Legislation would require MI Catastrophic Claims Asso. to release documents at public’s request
LANSING, Mich. — Today Sen. Steve Bieda (D–Warren) introduced legislation that would require the Michigan Catastrophic Claims Association (MCAA) to abide by the Open Meetings Act and Freedom of Information Act. The bills, Senate Bills 240 and 241, are intended to create more transparency and accountability in our state.
“The public’s distrust for government is at an all time high and their skepticism continues to build because there always seems to be something hidden in the shadows,” Sen. Bieda said. “Citizens don’t have access to the transparency they need in order to validate certain claims, leading to those responsible never being truly held accountable, and it’s time to change that.”
The MCCA was created by the Michigan Legislature in 1978 to reimburse auto insurance companies for claims over $545,000. Each year, they release an assessment that outlines the state’s expected costs of covering lifetime benefits for people who were injured in serious automobile accidents.
This year, Michigan motorists will be paying a grand total of $170 per vehicle to cover the costs of catastrophic claims after the MCCA requested a $10 increase to balance the budget, without providing data to back up their claims.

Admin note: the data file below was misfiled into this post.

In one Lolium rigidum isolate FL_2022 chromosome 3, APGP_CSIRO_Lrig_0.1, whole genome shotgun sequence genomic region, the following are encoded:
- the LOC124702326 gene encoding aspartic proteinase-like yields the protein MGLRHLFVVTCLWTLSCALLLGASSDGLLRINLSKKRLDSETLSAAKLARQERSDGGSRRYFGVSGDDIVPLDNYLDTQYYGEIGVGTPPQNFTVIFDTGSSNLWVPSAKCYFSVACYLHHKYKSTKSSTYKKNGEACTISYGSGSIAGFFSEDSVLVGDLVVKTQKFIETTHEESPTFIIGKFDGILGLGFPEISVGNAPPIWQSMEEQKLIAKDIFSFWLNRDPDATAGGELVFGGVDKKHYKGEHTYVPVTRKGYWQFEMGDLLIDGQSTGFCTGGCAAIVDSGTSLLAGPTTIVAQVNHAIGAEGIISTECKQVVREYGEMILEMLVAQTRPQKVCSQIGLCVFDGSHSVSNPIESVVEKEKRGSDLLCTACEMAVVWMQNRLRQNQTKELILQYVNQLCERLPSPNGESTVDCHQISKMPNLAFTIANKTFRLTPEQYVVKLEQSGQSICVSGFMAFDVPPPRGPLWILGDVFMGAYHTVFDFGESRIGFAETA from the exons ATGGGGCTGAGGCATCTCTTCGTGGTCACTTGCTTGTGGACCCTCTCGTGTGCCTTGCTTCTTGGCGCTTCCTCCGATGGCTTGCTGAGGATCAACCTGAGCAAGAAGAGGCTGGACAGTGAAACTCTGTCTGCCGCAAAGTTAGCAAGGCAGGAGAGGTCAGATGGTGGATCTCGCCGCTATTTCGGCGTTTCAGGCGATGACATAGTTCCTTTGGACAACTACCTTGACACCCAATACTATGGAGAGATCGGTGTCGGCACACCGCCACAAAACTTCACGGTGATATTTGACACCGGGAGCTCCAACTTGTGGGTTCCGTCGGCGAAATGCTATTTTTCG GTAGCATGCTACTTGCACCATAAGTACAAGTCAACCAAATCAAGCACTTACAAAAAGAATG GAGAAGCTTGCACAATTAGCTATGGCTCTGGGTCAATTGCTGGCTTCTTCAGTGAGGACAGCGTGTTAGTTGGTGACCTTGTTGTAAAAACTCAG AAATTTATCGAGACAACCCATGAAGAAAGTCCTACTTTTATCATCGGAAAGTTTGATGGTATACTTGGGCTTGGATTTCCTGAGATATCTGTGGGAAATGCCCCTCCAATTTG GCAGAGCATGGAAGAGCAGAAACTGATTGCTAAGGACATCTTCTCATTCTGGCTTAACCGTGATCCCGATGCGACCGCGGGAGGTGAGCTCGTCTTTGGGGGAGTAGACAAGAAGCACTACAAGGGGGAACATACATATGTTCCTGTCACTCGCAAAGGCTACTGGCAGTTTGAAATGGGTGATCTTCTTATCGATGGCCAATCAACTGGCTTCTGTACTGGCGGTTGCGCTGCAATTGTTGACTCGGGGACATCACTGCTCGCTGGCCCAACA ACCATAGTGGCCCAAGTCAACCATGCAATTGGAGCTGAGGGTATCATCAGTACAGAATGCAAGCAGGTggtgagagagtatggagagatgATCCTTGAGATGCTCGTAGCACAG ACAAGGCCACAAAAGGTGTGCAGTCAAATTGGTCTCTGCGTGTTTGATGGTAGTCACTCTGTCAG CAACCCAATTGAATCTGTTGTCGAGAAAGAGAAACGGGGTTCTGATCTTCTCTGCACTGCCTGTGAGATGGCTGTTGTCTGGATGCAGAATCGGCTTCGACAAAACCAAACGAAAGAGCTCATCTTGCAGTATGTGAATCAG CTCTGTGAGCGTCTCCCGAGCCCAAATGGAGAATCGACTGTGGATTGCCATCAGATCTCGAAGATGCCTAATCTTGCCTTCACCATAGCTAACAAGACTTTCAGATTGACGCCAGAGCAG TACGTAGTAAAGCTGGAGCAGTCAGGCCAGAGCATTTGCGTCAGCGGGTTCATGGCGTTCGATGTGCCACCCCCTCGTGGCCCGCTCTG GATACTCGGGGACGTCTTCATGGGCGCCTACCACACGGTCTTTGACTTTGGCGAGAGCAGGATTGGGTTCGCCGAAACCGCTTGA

Recently, controversy has consumed the MCCA — after discrepancies were found between the worth of the organization’s financial claims and independent assets — and they refused to publicly release their calculation method for what drivers are expected to pay into the catastrophic claims system, even after lawmakers’ requests for them to do so.
“If the current deficit claims by the MCCA and insurance agencies are true, then they should have no problem with opening their books for public inspection to prove their request for additional funding,” Sen. Bieda said. “However, if they are reluctant to openness and transparency, we should be very concerned.”
Senate Bill 240 subjects the MCAA to the Freedom of Information Act, and would instruct the association to release documents at the public’s request — which would help to clear up their financial discrepancies controversy.
Senate Bill 241 would add the Michigan Catastrophic Claims Association to the list of entities statutorily required to follow the Open Meetings Act. If passed, the MCCA would have to frequently hold public meetings where citizens can express their opinions, and keep detailed notes on those meetings.
“Unfortunately, Michigan continues to rank last in transparency and government accountability,” Sen. Bieda said. “This legislation will go a long way toward restoring and preserving the public’s trust.”